Introduction by the Founder – The Story of WFAC Cameroon

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Zoneziwoh Mbondgulo: After years of work experience with women’s groups locally and globally – mostly online, Zoneziwoh Mbondgulo, being young in years, noticed the absence of young Cameroonian women, especially those under 30, in the gender discourse. Despite this fact, they are often ruthlessly suppressed and deprived of their rights.

In an effort to close this feminine gap and to encourage and empower the women to believe in themselves as active agents for change, Women For A Change Cameroon (WFAC) was created (then WFAC Buea).

WFAC Cameroon is one of those real success stories of an ardent social networker, who moved her passion to vision to action.

The Story

“On that blessed evening – 19th August 2009, around 8.30pm, at a public cybercafe, I was surfing randomly for nothing specific. Just when it there were a remaining few minutes for the cybercafé to close, I stumbled across this social site on ning; Women for a Change (WFAC) – now called A Safe World for Women. The name – WFAC immediately captured my attention.  Trapped in the dilemma whether to fully read and digest the information on the site or to sign-out of my machine, since the cyber attendant was almost shutting down the server, I instead  hastily subscribed to WFAC.

The next day, I went online with the intention to read what WFAC is all about – conversely, I had received so many emails notifications from WFAC. One of which came from Jane Young; former WFAC international co-founder; another one from Irit, Shruti Nagar, Antonia – there were so many, I wish I can remember all.

That notwithstanding, among these emails, which I recalled clearly came from Shruti, connected me to someone who is now a sister and a best friend; Patience Flora Nforsi, a young Cameroonian woman based in Yaoundé, who I had never known –till after my subscription to WFAC.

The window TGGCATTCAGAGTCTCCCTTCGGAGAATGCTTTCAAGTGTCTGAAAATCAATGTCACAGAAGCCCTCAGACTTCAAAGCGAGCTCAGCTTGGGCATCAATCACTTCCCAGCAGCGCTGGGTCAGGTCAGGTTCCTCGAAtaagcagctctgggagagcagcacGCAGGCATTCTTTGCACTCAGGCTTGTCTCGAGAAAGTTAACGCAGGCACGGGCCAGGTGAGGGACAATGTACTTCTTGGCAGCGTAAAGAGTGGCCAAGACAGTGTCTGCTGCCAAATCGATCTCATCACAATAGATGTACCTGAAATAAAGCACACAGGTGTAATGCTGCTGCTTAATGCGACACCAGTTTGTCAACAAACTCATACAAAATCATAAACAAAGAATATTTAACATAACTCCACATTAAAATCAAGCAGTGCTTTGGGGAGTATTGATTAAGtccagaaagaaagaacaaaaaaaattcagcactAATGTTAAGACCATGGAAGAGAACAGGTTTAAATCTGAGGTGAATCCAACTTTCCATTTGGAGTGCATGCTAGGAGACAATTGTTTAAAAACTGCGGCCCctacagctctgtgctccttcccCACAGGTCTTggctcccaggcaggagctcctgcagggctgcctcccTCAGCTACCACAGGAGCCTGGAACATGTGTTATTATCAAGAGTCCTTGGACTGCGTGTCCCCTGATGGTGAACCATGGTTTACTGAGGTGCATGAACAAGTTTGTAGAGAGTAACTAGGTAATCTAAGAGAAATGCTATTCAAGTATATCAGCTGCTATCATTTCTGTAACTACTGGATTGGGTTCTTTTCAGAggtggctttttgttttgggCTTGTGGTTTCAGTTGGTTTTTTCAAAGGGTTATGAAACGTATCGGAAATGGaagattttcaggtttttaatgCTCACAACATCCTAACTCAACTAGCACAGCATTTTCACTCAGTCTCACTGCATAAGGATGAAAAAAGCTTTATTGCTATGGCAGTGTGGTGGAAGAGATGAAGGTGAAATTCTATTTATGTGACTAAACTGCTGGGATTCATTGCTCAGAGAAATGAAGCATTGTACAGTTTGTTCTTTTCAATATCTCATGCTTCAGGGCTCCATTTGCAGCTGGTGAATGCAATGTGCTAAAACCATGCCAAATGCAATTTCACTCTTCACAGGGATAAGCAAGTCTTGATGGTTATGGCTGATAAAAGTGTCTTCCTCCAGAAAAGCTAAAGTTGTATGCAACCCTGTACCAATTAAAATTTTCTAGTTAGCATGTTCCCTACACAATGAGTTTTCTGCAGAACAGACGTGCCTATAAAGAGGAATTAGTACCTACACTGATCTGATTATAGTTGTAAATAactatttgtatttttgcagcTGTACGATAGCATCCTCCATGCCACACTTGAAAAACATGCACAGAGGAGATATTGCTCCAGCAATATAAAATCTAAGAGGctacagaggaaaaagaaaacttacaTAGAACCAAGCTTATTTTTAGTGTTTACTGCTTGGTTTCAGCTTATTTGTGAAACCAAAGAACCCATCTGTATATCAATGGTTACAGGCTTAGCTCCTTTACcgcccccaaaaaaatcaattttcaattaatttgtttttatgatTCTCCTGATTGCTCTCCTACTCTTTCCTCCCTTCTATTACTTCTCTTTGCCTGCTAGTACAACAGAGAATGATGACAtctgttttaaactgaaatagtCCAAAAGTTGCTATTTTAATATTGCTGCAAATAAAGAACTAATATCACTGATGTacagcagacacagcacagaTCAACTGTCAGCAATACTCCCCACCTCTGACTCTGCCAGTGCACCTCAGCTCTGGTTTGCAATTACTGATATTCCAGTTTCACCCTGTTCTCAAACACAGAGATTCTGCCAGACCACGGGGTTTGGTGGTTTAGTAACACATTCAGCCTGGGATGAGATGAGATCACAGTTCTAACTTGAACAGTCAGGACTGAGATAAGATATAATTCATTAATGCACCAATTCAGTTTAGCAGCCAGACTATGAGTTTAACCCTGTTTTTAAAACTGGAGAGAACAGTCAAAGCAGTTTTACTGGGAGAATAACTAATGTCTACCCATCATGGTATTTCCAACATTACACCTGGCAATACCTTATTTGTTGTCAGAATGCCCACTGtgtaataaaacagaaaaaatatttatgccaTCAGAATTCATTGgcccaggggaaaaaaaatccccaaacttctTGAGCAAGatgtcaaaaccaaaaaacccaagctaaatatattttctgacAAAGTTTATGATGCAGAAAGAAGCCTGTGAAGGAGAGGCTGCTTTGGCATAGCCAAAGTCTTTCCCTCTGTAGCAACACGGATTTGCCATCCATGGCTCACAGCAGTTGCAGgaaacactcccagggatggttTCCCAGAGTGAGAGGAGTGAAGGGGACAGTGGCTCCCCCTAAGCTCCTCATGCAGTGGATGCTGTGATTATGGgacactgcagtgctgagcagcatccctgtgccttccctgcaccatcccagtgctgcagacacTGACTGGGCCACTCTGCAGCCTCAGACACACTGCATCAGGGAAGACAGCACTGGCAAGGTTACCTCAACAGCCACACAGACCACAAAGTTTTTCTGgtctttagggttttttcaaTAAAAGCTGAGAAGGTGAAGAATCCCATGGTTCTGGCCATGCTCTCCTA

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Third meeting of WFAC Buea – pre-launchAfter weeks of communication and advocacy with all the wonderful women on WFAC, almost around mid-September, or / and early October, just the time many schools resume, in my little chalet, this idea started nurturing in my mind on how to get young women involved in the gender struggles.

Until one day, a few months later, I settled on establishing WFAC in the University of Buea.

The reason for choosing the university milieu was simple:

  1. The Buea community is comprised mostly of university students
  2. A lot of community-based works focuses on the society and rarely on the students in particular. Meanwhile, these sets of people are central to bringing change in the community. Given that a university is seen to be that ‘temple of wisdom’ which nurtures ethical citizens and outstanding professionals –  it is imperative therefore that students –  especially the female ones, become part of this global debate for womens emancipation.

Based on the two assumptions mentioned above, I then communicated my thought (idea) to the founder(s); Chris Crowstaff and Jane Young, as well as to WFAC through the forum page. And I feel profoundly honoured that WFAC shared in my vision.

Together, with few friends and colleagues, WFAC Buea began to hold meetings upon meetings.

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The launch of WFAC BueaA month later, it organized its first seminar on November 26th, 2009 – a day after it became officially recognized as a campus-based association.

So, that is how it all started and WFAC Buea was formed –which has since then break waves, changed lives and restored hope to many young people, female students in particular. WFAC Buea has been a source of inspiration to young women. Through WFAC Buea, over five young women have led leadership programs, created youth groups etc.”

 Zoneziwoh Mbongdgulo

This story was initially published on   Safe World for Women